Westmoreland native Hand remembers where he came from


AUSTIN, Texas — If you ask a successful sports player or coach what they attribute their success to, they’ll typically say a former coach, a friend who never had the opportunity, a special circumstance, even God.

And while at least part of that may be true in the case of native Westmoreland, now Lone Star State resident and University of Texas at Austin football coach, Herb Hand, he said he’s most grateful for his success to his wife, Debbie.

“I really owe it all to her,” said Hand, in a telephone interview. “She’s been my partner in this thing right from the beginning. She financed my career. She was incredibly supportive early on and because of her job in pharmaceutical sales it allowed me to chase my dream.”

Hand is a true family man, his friends say, and his former coaches say it too. He said his children have also been supportive having been through a lot of moves. Not hard to believe when you look at Hand’s resume, working at schools like West Virginia University, Vanderbilt University, Penn State and Auburn University, to name a few.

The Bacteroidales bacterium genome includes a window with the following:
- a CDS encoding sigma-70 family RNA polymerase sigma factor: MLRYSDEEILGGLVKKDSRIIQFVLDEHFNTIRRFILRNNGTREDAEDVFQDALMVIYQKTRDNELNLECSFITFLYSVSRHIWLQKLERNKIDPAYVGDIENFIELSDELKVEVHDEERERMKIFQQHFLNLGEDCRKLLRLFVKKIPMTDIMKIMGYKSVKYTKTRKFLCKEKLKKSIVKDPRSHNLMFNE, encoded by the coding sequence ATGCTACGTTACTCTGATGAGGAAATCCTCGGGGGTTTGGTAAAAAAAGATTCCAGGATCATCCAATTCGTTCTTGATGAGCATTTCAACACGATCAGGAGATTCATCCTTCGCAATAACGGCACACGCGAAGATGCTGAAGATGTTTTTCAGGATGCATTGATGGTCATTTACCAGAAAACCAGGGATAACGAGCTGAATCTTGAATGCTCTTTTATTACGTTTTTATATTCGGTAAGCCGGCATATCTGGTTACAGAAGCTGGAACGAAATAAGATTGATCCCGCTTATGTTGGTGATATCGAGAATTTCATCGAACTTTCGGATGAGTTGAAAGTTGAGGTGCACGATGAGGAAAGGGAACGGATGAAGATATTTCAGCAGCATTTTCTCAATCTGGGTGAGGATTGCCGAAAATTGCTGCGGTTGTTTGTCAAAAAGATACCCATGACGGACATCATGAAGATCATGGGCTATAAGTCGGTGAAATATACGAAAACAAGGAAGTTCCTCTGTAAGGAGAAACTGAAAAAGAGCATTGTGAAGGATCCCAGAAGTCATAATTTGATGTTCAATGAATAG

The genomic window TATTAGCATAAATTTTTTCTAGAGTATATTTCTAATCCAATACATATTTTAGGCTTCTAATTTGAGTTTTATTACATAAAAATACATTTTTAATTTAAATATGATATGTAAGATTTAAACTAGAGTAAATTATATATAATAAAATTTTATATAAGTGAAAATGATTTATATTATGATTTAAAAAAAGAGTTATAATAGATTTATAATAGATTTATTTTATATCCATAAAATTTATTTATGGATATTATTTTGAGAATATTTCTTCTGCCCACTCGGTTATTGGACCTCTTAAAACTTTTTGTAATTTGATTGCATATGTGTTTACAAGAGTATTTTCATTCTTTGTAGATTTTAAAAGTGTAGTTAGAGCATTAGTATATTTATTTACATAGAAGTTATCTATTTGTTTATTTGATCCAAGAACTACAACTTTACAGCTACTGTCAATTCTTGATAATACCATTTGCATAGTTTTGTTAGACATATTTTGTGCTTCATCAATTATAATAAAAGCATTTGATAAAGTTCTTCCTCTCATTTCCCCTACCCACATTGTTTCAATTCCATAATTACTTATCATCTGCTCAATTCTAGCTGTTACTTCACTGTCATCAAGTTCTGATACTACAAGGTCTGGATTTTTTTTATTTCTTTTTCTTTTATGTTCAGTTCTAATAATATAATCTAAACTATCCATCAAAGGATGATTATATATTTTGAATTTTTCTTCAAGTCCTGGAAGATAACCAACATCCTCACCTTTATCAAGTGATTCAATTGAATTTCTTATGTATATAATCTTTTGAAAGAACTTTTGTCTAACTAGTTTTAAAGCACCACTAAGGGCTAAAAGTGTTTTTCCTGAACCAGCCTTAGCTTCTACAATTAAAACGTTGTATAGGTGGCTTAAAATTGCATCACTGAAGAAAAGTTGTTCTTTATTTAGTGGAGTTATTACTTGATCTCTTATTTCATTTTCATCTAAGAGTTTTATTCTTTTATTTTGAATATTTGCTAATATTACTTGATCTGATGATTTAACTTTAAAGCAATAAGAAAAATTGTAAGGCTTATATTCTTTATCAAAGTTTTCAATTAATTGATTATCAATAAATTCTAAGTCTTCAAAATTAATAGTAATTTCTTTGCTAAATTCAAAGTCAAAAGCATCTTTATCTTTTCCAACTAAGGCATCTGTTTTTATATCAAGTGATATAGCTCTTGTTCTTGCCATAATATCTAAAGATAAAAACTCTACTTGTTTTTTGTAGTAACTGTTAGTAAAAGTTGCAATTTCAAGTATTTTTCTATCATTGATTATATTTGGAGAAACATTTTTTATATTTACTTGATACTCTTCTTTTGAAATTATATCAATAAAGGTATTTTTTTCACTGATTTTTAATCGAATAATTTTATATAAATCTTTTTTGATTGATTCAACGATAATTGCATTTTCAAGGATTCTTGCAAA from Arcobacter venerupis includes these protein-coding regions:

“I’m very blessed with a great family,” Hand said. “My son, Trey and my daughter, Bailey attend Auburn University, and my son Cade is a sophomore at Westlake High School here in Austin. They are just the best kids two parents could have.”

Hand’s football career began when he was just a kid himself. Before he was a Longhorn, a Tiger, Auburn or Clemson, before he was Nittany Lion, before he was a Commodore or Continental. Hand was a Bulldog, a Westmoreland Bulldog. And four years of playing high school football for Westmoreland High School taught his head coach, Jerry Corigliano, something about what kind of kid he was.

“He was a go-getter,” Corigliano said. “If something was difficult for Herbie he’d just keep working at it until he got it accomplished. And I’ll tell you, Herbie is like that with everything he does, whether it’s being a father, a coach or a friend. Also, he doesn’t forget where he comes from. He’s been all around since he left Westmoreland, worked at a lot of different schools. But when he comes home, he always comes to pay me a visit. And he always brings me a hat from wherever he is. I have all these hats from where he’s worked. He was a special kid who grew up to be a special adult.”